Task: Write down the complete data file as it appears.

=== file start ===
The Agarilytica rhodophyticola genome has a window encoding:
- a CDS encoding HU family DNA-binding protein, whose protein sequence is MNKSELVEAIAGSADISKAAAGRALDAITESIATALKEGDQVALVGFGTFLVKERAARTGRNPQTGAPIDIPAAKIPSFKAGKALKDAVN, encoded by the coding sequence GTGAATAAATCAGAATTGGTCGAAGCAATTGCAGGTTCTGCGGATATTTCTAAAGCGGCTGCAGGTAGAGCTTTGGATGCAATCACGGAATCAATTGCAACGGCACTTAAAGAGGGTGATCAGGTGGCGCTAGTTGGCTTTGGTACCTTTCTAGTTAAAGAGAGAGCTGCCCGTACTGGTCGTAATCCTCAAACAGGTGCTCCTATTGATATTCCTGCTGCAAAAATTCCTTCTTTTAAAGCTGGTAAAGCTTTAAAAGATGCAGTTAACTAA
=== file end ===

The Agarilytica rhodophyticola genome has a window encoding:
- a CDS encoding HU family DNA-binding protein, whose protein sequence is MNKSELVEAIAGSADISKAAAGRALDAITESIATALKEGDQVALVGFGTFLVKERAARTGRNPQTGAPIDIPAAKIPSFKAGKALKDAVN, encoded by the coding sequence GTGAATAAATCAGAATTGGTCGAAGCAATTGCAGGTTCTGCGGATATTTCTAAAGCGGCTGCAGGTAGAGCTTTGGATGCAATCACGGAATCAATTGCAACGGCACTTAAAGAGGGTGATCAGGTGGCGCTAGTTGGCTTTGGTACCTTTCTAGTTAAAGAGAGAGCTGCCCGTACTGGTCGTAATCCTCAAACAGGTGCTCCTATTGATATTCCTGCTGCAAAAATTCCTTCTTTTAAAGCTGGTAAAGCTTTAAAAGATGCAGTTAACTAA